Letters to a new mom: Letting your child's light shine

Dear New Mom,

Congratulations on your new little bundle of joy!  Being a new mom is one of the most wonderful, yet terrifying, things we can ever be blessed with.  I know as a new mom you are being bombarded with advice from all angles but bare with me.

When I was a new parent, looking down at my first born sleeping in the middle of the night (yes some do sleep at night), I often wondered if I was on track and doing a half way decent job.  We didn’t have many friends to lean on at the time that had children and I pretty much hated the idea of raising my child according to a book.

For the most part, I had to lean on my memories of how I grew up.  I had really good parents that did everything they could to raise us right.  I used what I had learned from from them in order to be as good of a parent as I could be.

When I was a kid, I loved to play with stuffed animals, Tonka trucks and my Lionel train set.  I liked to get dirty, play house and be at my mom’s side in the kitchen.  Though no one in the family recognized it, I walked the line between the defined gender roles of the early 70s.  For the most part, my parents just let me be . . . me.

Sometimes I wonder what my life would have been like if I really had spoken up all those years ago.  How would my parents have reacted?  Would they have been as accepting then as they were 4 years ago when I told them I was transitioning?

As a parent of two amazing kids myself, I have learned one thing over the 18 years of watching my daughter grow and like wise for 12 years as my son has grown into the young man he is today – let them be who they are inside.

From before the moment our children are born, we as a society begin placing labels on them.  Is the child “healthy” or is it “sub-optimal”?  “It’s a boy” or “It’s a girl”.  It is sometimes unavoidable but sometimes we fall into the pattern of assigning the labels without much thought. When we see a ‘healthy’ child we think of the grand possibilities for the child’s future.  When we hear that a child is special needs, many immediately think of the shortcomings the child will face.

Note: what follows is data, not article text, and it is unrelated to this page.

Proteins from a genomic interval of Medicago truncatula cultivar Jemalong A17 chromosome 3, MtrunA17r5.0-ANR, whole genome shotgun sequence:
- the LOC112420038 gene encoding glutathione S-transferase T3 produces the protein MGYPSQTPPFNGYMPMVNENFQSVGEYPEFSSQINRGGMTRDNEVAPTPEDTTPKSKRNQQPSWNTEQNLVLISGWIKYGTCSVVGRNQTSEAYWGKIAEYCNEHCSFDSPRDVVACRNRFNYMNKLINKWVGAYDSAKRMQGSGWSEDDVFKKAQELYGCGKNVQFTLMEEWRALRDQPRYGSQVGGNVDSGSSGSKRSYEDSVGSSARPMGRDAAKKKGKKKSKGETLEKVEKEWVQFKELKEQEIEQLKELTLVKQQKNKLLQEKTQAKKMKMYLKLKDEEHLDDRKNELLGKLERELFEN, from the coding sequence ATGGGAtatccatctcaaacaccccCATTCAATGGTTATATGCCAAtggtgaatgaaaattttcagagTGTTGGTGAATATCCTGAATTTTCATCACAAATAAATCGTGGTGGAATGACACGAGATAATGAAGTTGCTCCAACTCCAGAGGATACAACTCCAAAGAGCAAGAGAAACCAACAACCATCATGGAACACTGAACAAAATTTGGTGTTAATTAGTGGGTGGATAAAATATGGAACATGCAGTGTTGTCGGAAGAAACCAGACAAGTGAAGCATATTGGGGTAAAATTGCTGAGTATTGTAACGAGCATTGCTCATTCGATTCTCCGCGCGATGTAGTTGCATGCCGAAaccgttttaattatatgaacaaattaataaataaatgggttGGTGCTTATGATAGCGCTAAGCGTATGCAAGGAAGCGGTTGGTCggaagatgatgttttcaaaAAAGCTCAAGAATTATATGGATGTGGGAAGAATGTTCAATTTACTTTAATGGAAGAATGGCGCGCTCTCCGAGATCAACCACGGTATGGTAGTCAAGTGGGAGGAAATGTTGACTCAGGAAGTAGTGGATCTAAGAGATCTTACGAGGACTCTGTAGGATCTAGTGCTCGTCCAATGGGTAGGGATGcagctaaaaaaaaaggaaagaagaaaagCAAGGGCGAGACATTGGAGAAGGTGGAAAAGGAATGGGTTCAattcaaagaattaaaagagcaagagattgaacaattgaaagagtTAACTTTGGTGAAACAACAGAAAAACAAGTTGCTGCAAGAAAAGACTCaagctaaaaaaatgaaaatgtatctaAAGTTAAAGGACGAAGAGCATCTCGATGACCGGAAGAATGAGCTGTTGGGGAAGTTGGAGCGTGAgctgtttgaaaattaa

When we see a boy – we put the child in blue and give the child his first baseball mitt.  When we see a girl – we put her in pink and give her a doll.

I truly believe this needs to change!

As our children grow, they must be allowed to express who they are, without us placing outdated parameters on them.

If a girl wants to climb trees, skin her knees and boycott pastels – let her.

If a boy wants to play with dolls, stuffed animals and play dress up – let him.

If your girl feels more comfortable in pants, button down shirts and neckties than dresses and skirts – don’t force her into something that feels foreign to her.

If your boy freezes outside the boy’s restroom and says he can’t go in there because he is girl – then listen to your child.

The biggest mistake we can make as parents is holding on to preconceived notions of what we thought our child should be, especially when our child falls outside of those ideas.  We should never define our children by their outward packaging.  We should be encouraging the light that shines within them.  We should be doing everything in our power to bring that light to the world and protect that light from being extinguished.

Yours Truely

P.S.  If you would need more advice or a shoulder to cry on, you can find me on Facebook at Trans Girl at the Cross and at Twitter @Megganrenee.  Also you will want to read my friend's Letters to a new mom - losing the labels. Or what would like to read more posts from some awesome ChicagNow bloggers with their advice for new moms - you can read them all here.

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    Meggan Sommerville

    Meggan Sommerville is a Christian transgender woman with a heart for educating others about the transgender community and her faith in her Savior, Jesus Christ. Her career life has taken her on a variety of adventures, from being a veterinary technician in the Western burbs of Chicago to being an EMT/Paramedic, EMS instructor, and a paid on call firefighter for Bolingbrook , Illinois. Since 1998, she has been the frame shop manager for a national craft retailer. You can contact Meggan via email at Transgirlatcross@aol.com or find her on Facebook at Trans Girl at the Cross

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